What should I use to clean my baby's teeth?
A toothbrush will remove plaque bacteria that can lead to decay. Any soft-bristled toothbrush with a small head, preferably one designed specifically for infants, should be used at least once a day at bedtime.
When should I take my child to the dentist for the first check-up?
In order to prevent dental problems, your child should see a pediatric dentist when the first tooth appears, or no later than his/her first birthday.
What is the difference between a pediatric dentist and a family dentist?
Pediatric dentists are the pediatricians of dentistry. A pediatric dentist has two to three years specialty training following dental school and limits his/her practice to treating children only. Pediatric dentists are primary and specialty oral care providers for infants and children through adolescence, including those with special health needs.
Are baby teeth really that important to my child?
Primary, or "baby," teeth are important for many reasons. Not only do they help children speak clearly and chew naturally, they also aid in forming a path that permanent teeth can follow when they are ready to erupt.
What should I do if my child has a toothache?
First, rinse the irritated area with warm salt water and place a cold compress on the face if it is swollen. Contact your dental office for further recommendations and see your dentist as soon as possible.
Are thumb sucking and pacifier habits harmful for a child's teeth?
Thumb and pacifier sucking habits will generally only become a problem if they go on for a very long period of time. Most children stop these habits on their own, but on occasion it may continue past the age of 4. If you have concerns please consult your dentist.
How often does my child need to see the pediatric dentist?
A check-up every six months is recommended in order prevent cavities and other dental problems. However, your pediatric dentist can tell you when and how often your child should visit based on their personal oral health.
Toothpaste: when should we begin using it and how much should we use?
Starting at birth, clean your child’s gums with a soft infant toothbrush or cloth and water. Parents should use a tiny smear of toothpaste to brush baby teeth twice daily as soon as they erupt and a soft, age-appropriate sized toothbrush. Once children are 3 to 6 years old, then the amount should be increased to a pea-size dollop and perform or assist your child’s tooth brushing. Remember that young children do not have the ability to brush their teeth effectively. Children should spit out and not swallow excess toothpaste after brushing.
How do dental sealants work?
Sealants work by filling in the crevasses on the chewing surfaces of the teeth. This shuts out food particles that could get caught in the teeth, causing cavities.
What should I do if my child falls and knocks out a permanent tooth?
The most important thing to do is to remain calm. Then find the tooth. Hold it by the crown rather than the root and try to reinsert it in the socket. If that is not possible, put the tooth in a glass of milk and take your child and the glass immediately to the pediatric dentist.
How safe are dental X-rays?
There is very little risk in dental X-rays. Pediatric dentists are especially careful to limit the amount of radiation to which children are exposed. Lead aprons and digital sensors as well as phosphate plates are utilized to ensure safety and minimize the amount of radiation. X-rays are a diagnostic tool used to detect cavities, tumors, missing teeth or any abnormalities. Please consult with your dentist regarding any concerns you may have.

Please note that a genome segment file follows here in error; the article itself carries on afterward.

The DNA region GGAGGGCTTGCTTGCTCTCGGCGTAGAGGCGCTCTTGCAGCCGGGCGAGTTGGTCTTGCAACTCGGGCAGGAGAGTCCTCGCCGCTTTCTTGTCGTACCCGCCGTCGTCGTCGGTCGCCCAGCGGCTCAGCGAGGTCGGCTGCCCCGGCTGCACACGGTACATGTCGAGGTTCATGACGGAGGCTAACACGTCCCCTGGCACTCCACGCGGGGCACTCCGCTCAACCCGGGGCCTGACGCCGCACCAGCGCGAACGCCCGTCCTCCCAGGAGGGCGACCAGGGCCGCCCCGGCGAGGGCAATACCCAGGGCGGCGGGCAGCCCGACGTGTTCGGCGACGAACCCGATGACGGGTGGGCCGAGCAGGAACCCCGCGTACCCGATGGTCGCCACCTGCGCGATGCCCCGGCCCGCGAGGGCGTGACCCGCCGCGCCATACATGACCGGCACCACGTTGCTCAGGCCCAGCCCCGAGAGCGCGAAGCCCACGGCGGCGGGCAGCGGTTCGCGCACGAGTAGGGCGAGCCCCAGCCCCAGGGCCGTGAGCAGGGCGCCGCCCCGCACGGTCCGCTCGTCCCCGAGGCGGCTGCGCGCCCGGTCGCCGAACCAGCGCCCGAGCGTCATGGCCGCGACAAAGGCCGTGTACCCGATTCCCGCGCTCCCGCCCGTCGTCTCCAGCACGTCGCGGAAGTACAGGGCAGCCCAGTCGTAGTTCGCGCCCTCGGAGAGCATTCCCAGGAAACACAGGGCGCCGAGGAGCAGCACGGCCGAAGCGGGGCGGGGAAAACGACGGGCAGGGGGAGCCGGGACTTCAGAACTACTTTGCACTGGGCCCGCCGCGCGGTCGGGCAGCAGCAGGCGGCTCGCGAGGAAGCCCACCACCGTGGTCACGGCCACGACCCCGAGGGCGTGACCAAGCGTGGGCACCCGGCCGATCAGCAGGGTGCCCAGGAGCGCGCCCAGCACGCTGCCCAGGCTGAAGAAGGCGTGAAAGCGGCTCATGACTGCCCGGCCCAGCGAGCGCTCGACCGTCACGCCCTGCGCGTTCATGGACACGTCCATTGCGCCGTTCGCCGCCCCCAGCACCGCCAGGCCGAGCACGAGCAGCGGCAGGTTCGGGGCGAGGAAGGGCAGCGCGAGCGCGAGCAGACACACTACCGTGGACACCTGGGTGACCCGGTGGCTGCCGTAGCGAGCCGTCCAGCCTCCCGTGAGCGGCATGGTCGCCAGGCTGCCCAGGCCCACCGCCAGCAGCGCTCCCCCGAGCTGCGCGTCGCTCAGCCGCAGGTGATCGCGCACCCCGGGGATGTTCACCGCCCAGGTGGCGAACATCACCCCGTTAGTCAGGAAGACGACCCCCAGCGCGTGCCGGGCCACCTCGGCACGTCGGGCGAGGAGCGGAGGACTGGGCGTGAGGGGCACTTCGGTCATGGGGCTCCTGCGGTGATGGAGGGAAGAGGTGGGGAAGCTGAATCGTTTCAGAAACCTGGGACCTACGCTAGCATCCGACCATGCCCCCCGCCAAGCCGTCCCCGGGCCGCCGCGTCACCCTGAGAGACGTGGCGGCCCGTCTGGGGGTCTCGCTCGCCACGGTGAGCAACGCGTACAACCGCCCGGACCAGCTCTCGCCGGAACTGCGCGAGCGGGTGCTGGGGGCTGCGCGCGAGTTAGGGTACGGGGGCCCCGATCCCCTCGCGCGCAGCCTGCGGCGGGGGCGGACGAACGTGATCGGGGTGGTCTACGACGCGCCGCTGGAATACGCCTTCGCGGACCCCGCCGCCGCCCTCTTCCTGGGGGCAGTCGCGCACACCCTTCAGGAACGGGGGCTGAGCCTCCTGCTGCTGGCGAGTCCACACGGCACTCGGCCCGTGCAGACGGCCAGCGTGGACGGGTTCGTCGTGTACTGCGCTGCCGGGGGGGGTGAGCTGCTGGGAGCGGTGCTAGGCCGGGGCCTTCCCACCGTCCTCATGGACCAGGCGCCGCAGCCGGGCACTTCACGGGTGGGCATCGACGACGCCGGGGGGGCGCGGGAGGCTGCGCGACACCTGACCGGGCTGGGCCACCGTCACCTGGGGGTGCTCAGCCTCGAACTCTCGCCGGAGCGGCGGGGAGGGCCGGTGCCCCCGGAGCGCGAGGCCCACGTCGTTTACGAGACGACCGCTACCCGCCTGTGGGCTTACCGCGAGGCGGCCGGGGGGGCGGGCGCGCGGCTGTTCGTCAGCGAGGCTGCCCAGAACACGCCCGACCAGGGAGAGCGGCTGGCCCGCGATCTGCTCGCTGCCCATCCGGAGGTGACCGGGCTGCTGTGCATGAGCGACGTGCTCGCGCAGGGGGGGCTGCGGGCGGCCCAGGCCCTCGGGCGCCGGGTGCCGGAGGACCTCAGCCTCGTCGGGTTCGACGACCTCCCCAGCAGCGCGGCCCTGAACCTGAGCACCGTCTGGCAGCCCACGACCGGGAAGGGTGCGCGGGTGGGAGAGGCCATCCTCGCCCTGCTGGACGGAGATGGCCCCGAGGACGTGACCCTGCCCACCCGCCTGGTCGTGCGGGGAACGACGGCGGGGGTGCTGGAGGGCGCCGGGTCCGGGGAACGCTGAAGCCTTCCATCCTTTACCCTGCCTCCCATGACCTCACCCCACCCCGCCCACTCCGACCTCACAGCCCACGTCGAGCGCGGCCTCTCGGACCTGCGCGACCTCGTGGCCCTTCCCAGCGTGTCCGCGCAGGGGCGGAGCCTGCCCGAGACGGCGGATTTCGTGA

How can parents encourage a healthy smile?
Proper oral hygiene, healthy diet and regular visits to the dentist are ways to keep a healthy smile and prevent dental problems. It is important for parents to monitor their child's brushing and flossing habits. Children younger than 8 years old usually do not have the dexterity to brush and floss on their own.
Children, like adults, should visit the dentist on a regular 6-month basis to maintain a cavity-free smile. A professional cleaning and fluoride treatment will help in the prevention program. Sealants are also part of the prevention program. If dental problems such as cavities arise, it can be detected earlier if a child has regular dental visits. Addressing dental problems early on can prevent oral disease and discomfort. Together, home and professional care will help in the prevention of oral problems and result in a great smile for your child.
How can parents help prevent tooth decay?
Parents should take their children to the dentist regularly, beginning with the eruption of the first tooth. Then, the dentist can recommend a specific program of brushing, flossing, and other treatments for parents to supervise and teach to their children. These home treatments, when added to regular dental visits and a balanced diet, will help give your child a lifetime of healthy habits.
It takes cavity causing bacteria, sugars and susceptible teeth to create decay. The bacteria utilize the sugars (starchy foods break down into sugars) to produce an acid which creates cavities in the teeth. Children who sip on juices and eat snacks frequently throughout the day are more prone to decay. This is due to the greater amount of time that sugars are exposed to the teeth. Setting aside a set time for the child to eat a meal or a snack is advised. Foods that stick to the chewing surfaces of teeth such as potato chips, crackers and dried fruit should be given less frequently.
** The information provided on this page is for Educational Purposes Only and has not been designed to diagnose, treat or cure any health conditions. Please consult a qualified Health Care Professional and avoid self-diagnosis.